And so Africa won again.

But even today, we get the occasional True Believer.  These are not long-term residents.  These are tourists and temporary visitors like the ones Vincent quoted.

I’ve said it before and no one ever believes me: this is a lovely place to visit for a week.  The weather is gorgeous, the architecture is incredible, the people are polite, and during the day it is very safe.  The streets are relatively clean, the traffic sedate, the cafes are pleasant, the atmosphere is friendly – even Adam Piggot would like it.

But if you stay longer than that, reality hits.  You get sick.  The power goes out.  The water goes off, for a long, long time.  There’s no phone data.  The internet is the slowest in the world.  You realize a lot of the locals you know are effectively slaves, forced to work for the government, not allowed to leave the country, indefinitely.  You can’t make bank transfers.  There are no ATMs.  It is illegal to import cars.  Or anything, really.  You can’t withdraw more than a small amount of cash per month, and that will take you all morning.  You can’t travel without a permit.  You get into a frighteningly intense and vindictive tangle with a local about . . . well, not much.  And on, and on, and on, until you realize that in many respects life is a lot tougher here than it is in seemingly rough places like Manila, Phnom Penh or Calcutta.

Oh, but the True Believers still believe!  We had one last year who came to evaluate our business.  He’d been living in Nairobi so he was waxing lyrical about how it was so clean here, so safe, not corrupt, blah blah blah, how you just have to be careful not to disrespect the Boss and you’re all good.  And he met Fighters!  And they are held in such high esteem, they helped him get a travel permit for the beach!  And people were friendly to him!  And there was coffee!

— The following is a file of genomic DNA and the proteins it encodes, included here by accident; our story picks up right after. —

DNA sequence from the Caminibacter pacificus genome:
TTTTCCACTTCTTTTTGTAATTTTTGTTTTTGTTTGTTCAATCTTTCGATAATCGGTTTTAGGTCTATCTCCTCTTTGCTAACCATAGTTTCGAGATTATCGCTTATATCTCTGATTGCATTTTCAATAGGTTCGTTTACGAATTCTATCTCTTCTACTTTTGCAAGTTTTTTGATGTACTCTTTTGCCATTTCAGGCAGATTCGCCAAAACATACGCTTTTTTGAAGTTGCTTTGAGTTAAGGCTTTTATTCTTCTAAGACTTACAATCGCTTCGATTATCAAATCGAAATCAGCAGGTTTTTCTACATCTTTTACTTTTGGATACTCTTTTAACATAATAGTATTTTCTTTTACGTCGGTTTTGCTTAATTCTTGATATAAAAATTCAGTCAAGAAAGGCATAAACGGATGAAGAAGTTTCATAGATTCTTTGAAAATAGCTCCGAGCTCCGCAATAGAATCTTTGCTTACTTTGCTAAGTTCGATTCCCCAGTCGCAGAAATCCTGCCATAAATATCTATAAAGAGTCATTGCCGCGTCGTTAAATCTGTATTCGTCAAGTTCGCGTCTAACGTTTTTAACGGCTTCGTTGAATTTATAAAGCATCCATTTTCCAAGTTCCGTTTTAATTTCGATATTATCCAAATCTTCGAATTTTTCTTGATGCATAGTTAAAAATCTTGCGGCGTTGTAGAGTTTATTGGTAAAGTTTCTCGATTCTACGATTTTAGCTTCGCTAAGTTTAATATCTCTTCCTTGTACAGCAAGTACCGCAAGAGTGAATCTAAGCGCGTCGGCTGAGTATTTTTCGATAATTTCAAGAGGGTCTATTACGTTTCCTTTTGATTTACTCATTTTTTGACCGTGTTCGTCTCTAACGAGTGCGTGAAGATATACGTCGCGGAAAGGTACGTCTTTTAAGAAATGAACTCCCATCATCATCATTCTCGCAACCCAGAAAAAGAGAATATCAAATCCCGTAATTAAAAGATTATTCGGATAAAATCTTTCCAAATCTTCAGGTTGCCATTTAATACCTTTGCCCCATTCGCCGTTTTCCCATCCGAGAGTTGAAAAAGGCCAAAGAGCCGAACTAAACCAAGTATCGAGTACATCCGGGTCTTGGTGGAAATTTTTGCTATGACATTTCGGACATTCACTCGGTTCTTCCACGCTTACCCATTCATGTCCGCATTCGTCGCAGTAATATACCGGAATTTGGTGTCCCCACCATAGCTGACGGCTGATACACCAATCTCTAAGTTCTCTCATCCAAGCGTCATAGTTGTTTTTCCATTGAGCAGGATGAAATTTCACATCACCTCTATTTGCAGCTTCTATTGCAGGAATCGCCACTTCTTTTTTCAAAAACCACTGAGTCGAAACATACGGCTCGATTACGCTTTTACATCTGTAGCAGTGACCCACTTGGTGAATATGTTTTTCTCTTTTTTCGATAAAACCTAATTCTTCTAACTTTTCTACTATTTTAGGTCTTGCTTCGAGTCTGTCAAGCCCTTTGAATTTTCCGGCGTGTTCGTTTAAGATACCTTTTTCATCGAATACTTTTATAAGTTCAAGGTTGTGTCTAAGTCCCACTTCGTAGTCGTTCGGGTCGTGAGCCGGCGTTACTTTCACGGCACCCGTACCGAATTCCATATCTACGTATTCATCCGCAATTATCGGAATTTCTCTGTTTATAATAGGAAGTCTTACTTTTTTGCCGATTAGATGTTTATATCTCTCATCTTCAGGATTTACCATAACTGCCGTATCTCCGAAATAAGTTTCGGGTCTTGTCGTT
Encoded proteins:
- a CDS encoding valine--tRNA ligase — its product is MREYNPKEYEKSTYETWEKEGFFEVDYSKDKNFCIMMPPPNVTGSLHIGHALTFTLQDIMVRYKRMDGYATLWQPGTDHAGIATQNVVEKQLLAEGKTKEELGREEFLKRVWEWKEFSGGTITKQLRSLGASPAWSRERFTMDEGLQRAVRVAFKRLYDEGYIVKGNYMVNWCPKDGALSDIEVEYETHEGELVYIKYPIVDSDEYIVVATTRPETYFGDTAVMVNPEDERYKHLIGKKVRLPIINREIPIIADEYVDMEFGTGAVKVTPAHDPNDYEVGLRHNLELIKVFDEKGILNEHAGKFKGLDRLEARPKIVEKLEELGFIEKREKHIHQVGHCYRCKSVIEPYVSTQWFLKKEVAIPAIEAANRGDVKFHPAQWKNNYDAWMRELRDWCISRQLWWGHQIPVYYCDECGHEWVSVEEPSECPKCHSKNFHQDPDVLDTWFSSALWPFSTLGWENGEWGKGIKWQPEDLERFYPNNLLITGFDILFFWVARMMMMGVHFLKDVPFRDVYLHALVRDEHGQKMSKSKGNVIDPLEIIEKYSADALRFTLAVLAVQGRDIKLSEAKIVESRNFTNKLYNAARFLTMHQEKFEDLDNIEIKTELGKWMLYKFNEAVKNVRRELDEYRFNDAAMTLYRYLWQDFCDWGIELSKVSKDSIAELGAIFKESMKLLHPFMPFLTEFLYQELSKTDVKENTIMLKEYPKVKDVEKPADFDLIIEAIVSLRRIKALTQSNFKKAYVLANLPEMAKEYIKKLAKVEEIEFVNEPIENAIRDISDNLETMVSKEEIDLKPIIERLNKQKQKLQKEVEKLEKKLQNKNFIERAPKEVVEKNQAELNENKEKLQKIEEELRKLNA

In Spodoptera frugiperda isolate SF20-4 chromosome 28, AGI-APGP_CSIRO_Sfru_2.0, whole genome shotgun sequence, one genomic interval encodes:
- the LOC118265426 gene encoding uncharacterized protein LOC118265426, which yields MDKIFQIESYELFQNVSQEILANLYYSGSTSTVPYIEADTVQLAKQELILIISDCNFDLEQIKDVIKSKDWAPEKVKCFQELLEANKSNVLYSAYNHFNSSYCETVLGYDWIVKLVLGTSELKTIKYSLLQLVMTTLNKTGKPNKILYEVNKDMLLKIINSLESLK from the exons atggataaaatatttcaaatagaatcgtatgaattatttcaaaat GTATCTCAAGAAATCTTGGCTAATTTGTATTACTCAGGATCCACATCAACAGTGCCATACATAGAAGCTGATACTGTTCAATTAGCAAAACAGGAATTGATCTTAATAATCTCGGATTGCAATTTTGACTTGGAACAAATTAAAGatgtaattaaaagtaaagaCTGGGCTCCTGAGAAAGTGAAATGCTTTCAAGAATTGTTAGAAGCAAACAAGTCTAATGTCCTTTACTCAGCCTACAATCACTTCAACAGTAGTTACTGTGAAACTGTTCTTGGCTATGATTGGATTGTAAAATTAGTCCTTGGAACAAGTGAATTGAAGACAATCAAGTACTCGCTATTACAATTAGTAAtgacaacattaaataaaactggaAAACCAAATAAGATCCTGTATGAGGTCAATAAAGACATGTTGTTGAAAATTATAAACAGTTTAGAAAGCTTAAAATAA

And five days later he was gone, no doubt telling everyone back home what a wonderful place this is.

Indeed, this is a one-week Shangri-La and a two-year Hell.

No doubt there is occasionally joy here.  Not in my life, but I’ve seen others smile real smiles from time to time.  Life goes on, there are festivals, people get married, babies are born, there is drinking, parties and mates watching Premier League and having a chat in the cafe.

However, I am firmly convinced that this is one of the most miserable countries in the world aside from those that are actually at war.  The only one that could possibly compare, in fact, is North Korea.  I can think of no other.

But hey, maybe I’m a complete idiot.  Skeptical readers are invited to set up shop here and prove me wrong.  You’ll show me!  But make sure you stay at least two years.  After that, you’ll never want to leave!  In fact you might not even be allowed to.


  1. philebersole · September 4, 2019

    Nikolai, I don’t question anything you write about Africa. If you care to say, and maybe this is none of my business – what is it that compels you to work in a part of the world you dislike so much?


    • Nikolai Vladivostok · September 5, 2019

      Easily answered – I’ve since left. I have 80-odd posts I wrote while there scheduled over the next year so this will continue to be confusing.
      What compelled me to complete my contract rather than leave early is probably pathological bloody-mindedness.

      Liked by 1 person

  2. philebersole · September 5, 2019

    Ah, so you’re one of those people whose word is your bond, even when keeping your word is hard. Understood.